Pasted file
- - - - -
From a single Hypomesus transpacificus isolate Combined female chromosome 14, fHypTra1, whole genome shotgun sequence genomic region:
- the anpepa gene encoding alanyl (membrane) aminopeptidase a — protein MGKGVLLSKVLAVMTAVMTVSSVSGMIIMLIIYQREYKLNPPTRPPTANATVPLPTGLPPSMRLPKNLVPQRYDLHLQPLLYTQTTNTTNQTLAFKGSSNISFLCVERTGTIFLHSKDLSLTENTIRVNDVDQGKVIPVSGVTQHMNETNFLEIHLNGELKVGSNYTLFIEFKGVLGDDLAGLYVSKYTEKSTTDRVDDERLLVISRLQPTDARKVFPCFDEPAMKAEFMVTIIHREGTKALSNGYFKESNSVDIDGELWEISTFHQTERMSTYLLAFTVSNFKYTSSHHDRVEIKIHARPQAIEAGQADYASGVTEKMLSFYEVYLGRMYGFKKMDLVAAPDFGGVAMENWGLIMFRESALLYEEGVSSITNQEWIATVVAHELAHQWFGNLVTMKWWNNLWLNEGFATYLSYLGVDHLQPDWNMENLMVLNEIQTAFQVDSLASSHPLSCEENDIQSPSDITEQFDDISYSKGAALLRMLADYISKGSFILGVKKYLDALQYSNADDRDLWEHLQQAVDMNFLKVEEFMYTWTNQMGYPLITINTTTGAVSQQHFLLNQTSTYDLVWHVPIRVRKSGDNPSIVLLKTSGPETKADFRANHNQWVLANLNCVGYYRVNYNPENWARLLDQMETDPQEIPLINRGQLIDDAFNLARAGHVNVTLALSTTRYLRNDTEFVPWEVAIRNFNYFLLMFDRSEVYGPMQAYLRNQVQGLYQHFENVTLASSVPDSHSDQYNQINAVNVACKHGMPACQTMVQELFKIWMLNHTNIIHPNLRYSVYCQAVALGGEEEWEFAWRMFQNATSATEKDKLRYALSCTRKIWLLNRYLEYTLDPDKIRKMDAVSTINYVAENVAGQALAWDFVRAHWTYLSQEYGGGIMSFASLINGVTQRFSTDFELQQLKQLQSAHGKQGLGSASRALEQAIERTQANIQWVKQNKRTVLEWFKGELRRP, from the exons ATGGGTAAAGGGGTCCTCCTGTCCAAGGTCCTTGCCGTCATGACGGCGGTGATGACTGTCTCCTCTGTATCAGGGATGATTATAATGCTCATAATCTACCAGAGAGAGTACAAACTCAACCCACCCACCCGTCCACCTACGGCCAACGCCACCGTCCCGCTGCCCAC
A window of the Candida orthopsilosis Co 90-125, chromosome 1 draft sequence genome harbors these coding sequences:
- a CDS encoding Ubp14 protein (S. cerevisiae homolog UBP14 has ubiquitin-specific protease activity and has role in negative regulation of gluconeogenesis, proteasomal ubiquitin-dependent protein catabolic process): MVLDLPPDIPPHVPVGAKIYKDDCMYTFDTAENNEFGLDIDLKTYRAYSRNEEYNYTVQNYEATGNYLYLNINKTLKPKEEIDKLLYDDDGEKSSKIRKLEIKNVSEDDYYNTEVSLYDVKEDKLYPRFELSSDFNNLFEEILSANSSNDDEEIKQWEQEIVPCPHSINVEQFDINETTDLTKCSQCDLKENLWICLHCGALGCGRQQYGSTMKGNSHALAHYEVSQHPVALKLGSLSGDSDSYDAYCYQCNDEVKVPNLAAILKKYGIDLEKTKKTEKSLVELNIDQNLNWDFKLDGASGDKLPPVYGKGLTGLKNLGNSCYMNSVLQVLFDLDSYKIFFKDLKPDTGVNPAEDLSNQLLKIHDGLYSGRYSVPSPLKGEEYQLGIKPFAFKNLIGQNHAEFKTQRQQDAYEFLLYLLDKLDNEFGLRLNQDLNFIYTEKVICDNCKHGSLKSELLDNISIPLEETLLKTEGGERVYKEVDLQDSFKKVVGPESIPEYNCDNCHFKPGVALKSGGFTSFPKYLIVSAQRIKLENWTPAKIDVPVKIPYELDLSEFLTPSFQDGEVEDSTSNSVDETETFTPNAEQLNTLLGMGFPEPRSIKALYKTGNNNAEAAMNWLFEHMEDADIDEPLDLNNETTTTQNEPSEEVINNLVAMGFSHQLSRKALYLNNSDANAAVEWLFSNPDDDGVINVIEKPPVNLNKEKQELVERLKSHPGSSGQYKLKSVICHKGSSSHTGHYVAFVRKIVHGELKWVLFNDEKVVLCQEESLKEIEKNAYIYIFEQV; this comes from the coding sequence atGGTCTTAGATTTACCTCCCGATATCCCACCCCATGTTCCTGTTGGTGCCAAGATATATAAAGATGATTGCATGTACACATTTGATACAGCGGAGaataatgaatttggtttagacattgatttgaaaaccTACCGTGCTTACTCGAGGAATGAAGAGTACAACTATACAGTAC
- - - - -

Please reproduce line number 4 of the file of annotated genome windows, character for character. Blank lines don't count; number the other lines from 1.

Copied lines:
- a CDS encoding Ubp14 protein (S. cerevisiae homolog UBP14 has ubiquitin-specific protease activity and has role in negative regulation of gluconeogenesis, proteasomal ubiquitin-dependent protein catabolic process): MVLDLPPDIPPHVPVGAKIYKDDCMYTFDTAENNEFGLDIDLKTYRAYSRNEEYNYTVQNYEATGNYLYLNINKTLKPKEEIDKLLYDDDGEKSSKIRKLEIKNVSEDDYYNTEVSLYDVKEDKLYPRFELSSDFNNLFEEILSANSSNDDEEIKQWEQEIVPCPHSINVEQFDINETTDLTKCSQCDLKENLWICLHCGALGCGRQQYGSTMKGNSHALAHYEVSQHPVALKLGSLSGDSDSYDAYCYQCNDEVKVPNLAAILKKYGIDLEKTKKTEKSLVELNIDQNLNWDFKLDGASGDKLPPVYGKGLTGLKNLGNSCYMNSVLQVLFDLDSYKIFFKDLKPDTGVNPAEDLSNQLLKIHDGLYSGRYSVPSPLKGEEYQLGIKPFAFKNLIGQNHAEFKTQRQQDAYEFLLYLLDKLDNEFGLRLNQDLNFIYTEKVICDNCKHGSLKSELLDNISIPLEETLLKTEGGERVYKEVDLQDSFKKVVGPESIPEYNCDNCHFKPGVALKSGGFTSFPKYLIVSAQRIKLENWTPAKIDVPVKIPYELDLSEFLTPSFQDGEVEDSTSNSVDETETFTPNAEQLNTLLGMGFPEPRSIKALYKTGNNNAEAAMNWLFEHMEDADIDEPLDLNNETTTTQNEPSEEVINNLVAMGFSHQLSRKALYLNNSDANAAVEWLFSNPDDDGVINVIEKPPVNLNKEKQELVERLKSHPGSSGQYKLKSVICHKGSSSHTGHYVAFVRKIVHGELKWVLFNDEKVVLCQEESLKEIEKNAYIYIFEQV; this comes from the coding sequence atGGTCTTAGATTTACCTCCCGATATCCCACCCCATGTTCCTGTTGGTGCCAAGATATATAAAGATGATTGCATGTACACATTTGATACAGCGGAGaataatgaatttggtttagacattgatttgaaaaccTACCGTGCTTACTCGAGGAATGAAGAGTACAACTATACAGTAC